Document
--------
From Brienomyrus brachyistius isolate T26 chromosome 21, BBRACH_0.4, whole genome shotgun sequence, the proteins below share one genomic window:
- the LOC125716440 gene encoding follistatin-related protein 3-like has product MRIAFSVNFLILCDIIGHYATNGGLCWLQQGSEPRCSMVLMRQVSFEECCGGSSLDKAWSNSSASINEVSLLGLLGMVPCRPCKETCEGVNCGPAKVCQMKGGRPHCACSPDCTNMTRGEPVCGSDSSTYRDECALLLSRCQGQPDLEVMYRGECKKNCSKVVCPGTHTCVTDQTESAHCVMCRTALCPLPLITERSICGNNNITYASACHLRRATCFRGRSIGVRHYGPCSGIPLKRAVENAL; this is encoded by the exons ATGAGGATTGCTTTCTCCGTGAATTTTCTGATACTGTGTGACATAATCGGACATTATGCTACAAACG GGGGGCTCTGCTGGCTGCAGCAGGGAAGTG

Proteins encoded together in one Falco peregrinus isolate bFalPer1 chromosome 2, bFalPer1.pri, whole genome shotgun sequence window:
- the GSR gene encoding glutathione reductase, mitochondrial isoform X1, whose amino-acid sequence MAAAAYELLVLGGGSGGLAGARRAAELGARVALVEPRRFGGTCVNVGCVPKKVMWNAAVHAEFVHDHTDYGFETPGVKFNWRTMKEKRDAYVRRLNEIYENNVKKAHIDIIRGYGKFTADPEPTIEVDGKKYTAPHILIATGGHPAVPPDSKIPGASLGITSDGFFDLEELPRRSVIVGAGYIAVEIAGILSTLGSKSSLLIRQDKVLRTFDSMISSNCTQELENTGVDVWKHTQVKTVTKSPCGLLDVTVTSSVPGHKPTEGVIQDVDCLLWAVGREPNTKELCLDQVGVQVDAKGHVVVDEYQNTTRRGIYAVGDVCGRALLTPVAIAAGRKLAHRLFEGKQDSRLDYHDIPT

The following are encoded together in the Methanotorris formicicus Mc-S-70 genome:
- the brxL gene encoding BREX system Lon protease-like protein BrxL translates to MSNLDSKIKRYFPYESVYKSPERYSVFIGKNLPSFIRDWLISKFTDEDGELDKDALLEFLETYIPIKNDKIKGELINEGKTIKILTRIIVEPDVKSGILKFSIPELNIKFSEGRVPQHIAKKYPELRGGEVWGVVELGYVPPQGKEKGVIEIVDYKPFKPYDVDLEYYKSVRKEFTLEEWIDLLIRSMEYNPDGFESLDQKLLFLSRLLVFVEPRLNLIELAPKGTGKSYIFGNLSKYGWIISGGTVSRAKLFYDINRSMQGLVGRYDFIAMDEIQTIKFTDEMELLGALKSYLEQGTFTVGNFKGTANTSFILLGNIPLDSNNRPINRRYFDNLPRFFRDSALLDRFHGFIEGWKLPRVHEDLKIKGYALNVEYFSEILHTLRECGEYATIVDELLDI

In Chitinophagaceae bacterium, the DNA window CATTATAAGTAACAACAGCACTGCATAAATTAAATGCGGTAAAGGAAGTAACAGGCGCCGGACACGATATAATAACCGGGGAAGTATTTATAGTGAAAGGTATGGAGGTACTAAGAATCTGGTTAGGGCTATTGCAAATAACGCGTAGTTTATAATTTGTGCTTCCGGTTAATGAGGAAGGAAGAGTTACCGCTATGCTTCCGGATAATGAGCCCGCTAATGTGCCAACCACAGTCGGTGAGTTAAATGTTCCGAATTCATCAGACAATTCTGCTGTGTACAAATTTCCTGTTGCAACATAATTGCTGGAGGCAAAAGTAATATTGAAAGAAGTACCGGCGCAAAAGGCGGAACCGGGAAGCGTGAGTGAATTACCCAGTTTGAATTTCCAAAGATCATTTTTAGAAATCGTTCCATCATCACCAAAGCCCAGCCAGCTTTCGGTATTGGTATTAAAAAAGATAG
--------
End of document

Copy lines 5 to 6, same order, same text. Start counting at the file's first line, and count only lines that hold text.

The following are encoded together in the Methanotorris formicicus Mc-S-70 genome:
- the brxL gene encoding BREX system Lon protease-like protein BrxL translates to MSNLDSKIKRYFPYESVYKSPERYSVFIGKNLPSFIRDWLISKFTDEDGELDKDALLEFLETYIPIKNDKIKGELINEGKTIKILTRIIVEPDVKSGILKFSIPELNIKFSEGRVPQHIAKKYPELRGGEVWGVVELGYVPPQGKEKGVIEIVDYKPFKPYDVDLEYYKSVRKEFTLEEWIDLLIRSMEYNPDGFESLDQKLLFLSRLLVFVEPRLNLIELAPKGTGKSYIFGNLSKYGWIISGGTVSRAKLFYDINRSMQGLVGRYDFIAMDEIQTIKFTDEMELLGALKSYLEQGTFTVGNFKGTANTSFILLGNIPLDSNNRPINRRYFDNLPRFFRDSALLDRFHGFIEGWKLPRVHEDLKIKGYALNVEYFSEILHTLRECGEYATIVDELLDI